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I got no cash from Guptas, I gambled to make extra money – Anoj Singh

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Former Transnet group chief financial officer Anoj Singh claim told the Zondo commission that he made extra cash by moonlighting as a financial consulting agent.

Former Transnet group chief financial officer Anoj Singh
Former Transnet group chief financial officer Anoj Singh gave evidence at the Zondo commission. Screengrab: SABC/YouTube

Johannesburg – Former Transnet group chief financial officer (GCFO) Anoj Singh claims that he made extra cash by moonlighting as a financial consulting agent. He also gambled a lot at casinos and participated in horse racing bets to make extra income for his family and for his own financial well-being.

“I did not get any money from the Guptas. I moonlighted while employed at Transnet. I had a lot of exposure due to my work and so people needed my services,” Singh said.

Singh made these revelations at the Commission of Inquiry into allegations of State Capture on Friday in his attempt to rebut the testimony of Witness 3 – who incriminated him in acts of state capture, including receiving large amounts of cash from the Guptas.

The identity of the witness could not be revealed for his own protection. He was attached to Singh as a driver and security guard from March 2014 until August 2016.

In his testimony, Witness 3 had earlier told the commission he took Singh to the Guptas at the Saxonwold compound more than 10 times.

“In more than six or seven of the visits to the Guptas houses, Mr Singh would come back from the meeting carrying a heavy sports bag. It looked like it contained cash in it. He would put the bag in the boot of the vehicle.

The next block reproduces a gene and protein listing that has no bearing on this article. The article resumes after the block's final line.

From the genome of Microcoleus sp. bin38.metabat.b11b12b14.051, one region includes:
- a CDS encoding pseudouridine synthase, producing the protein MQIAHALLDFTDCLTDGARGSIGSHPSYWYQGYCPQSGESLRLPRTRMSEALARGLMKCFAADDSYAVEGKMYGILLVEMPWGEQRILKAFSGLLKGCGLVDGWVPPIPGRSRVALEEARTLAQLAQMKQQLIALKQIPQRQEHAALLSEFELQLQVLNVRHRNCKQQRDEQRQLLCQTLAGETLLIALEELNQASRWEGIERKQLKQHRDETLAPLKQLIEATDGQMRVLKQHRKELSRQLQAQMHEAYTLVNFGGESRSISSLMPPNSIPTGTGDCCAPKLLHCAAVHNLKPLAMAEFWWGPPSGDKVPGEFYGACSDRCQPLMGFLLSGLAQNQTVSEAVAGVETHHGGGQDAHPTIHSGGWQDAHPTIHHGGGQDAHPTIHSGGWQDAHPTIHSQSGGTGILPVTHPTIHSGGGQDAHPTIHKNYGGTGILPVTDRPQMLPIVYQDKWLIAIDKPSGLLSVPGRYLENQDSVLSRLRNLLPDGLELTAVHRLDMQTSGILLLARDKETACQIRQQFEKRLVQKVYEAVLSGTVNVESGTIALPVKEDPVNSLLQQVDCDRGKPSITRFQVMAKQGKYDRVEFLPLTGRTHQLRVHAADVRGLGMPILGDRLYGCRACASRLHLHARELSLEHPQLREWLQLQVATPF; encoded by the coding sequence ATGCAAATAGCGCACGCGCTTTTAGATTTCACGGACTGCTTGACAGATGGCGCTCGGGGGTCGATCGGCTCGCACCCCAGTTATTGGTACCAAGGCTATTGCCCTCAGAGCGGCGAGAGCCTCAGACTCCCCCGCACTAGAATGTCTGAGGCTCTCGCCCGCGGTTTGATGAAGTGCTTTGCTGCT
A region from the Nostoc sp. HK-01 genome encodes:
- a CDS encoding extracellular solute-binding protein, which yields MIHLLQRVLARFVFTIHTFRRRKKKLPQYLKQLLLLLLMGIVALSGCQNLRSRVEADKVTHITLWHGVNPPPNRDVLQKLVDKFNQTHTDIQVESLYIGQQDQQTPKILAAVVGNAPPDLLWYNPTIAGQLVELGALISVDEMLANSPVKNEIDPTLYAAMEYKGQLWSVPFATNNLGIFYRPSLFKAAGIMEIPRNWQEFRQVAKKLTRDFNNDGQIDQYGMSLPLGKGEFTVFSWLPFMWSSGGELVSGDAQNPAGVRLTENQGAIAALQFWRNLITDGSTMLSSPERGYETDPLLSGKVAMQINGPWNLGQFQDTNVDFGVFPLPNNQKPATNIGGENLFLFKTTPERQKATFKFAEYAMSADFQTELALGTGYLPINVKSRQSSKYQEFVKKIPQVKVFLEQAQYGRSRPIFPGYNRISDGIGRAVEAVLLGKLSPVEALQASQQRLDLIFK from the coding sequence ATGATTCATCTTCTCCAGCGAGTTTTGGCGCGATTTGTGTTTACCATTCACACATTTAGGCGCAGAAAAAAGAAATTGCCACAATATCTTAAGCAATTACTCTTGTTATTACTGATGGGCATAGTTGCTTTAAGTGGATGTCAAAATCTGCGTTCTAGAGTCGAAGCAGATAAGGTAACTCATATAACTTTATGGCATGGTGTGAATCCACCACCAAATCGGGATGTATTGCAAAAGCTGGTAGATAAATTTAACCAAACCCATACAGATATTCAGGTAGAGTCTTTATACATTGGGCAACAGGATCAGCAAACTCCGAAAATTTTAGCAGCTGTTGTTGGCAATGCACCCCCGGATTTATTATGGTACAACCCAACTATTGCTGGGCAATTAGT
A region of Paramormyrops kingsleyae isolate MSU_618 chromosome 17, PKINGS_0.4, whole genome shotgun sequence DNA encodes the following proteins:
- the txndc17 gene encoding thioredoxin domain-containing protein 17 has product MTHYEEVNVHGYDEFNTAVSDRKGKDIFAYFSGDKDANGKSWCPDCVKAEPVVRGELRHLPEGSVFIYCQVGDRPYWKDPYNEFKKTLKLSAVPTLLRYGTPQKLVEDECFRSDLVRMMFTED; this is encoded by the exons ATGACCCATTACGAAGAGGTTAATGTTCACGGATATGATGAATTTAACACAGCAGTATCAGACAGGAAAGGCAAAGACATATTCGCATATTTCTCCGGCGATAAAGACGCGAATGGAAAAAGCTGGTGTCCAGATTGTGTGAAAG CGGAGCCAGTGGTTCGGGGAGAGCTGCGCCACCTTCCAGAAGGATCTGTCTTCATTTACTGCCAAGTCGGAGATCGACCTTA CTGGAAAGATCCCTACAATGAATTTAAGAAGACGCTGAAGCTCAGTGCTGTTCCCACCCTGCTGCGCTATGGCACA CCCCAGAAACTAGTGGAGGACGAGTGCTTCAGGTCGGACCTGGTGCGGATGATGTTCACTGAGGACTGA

“Afterwards, he would ask me to drive him to Knox Vault in Killarney. At the vault, I would park the vehicle in the parking lot, while Singh would alight from the vehicle and remove the same bag from the boot,” Witness 3 said.

He said Singh would carry the bag with him to the vault box but would later return with it empty.

Witness 3 emphasised, in his testimony, that the same sequence of events happened on numerous occasions.

At the commission on Friday, Singh admitted that he owned four to five vault boxes at Knox Vault. He said he used the boxes to store important documents related to his work and family business, including depositing cash up to R100 000.

In his testimony, he denied ever asking Witness 3 to drive to Knox Vault or to the Guptas saying: “I would not use Witness 3 or any of Transnet resources for my private things.”

But Singh had difficulty to explain how Witness 3 knew about the vault box and its location in Killarney.

Adding to his troubles – both Deputy Chief Justice Raymond Zondo – who heads the commission – and evidence leader Advocate Anton Myburgh also remarked about the coincidences in their testimony.

In his remark, Singh said Witness 3 might have been made aware by the commission’s investigators or some of the employees of Transnet who allegedly wanted to implicate him in allegations of state capture.

“Witness 3 was spoon-fed. This is my assertion. His entire version is a fabrication. The commission investigators knew that a lot of individuals had boxes at Knox Vault,” Singh said.

Asked where he got the money to deposit cash in the boxes, Singh said: “I got the cash through family business. I usually also gambled at casinos and horse racing. I also did some consulting work as a financial consultant. Yes I moonlighted for cash. People who knew about my exposure contacted me as they needed my services,” Singh said.

The hearing continues.

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Political Bureau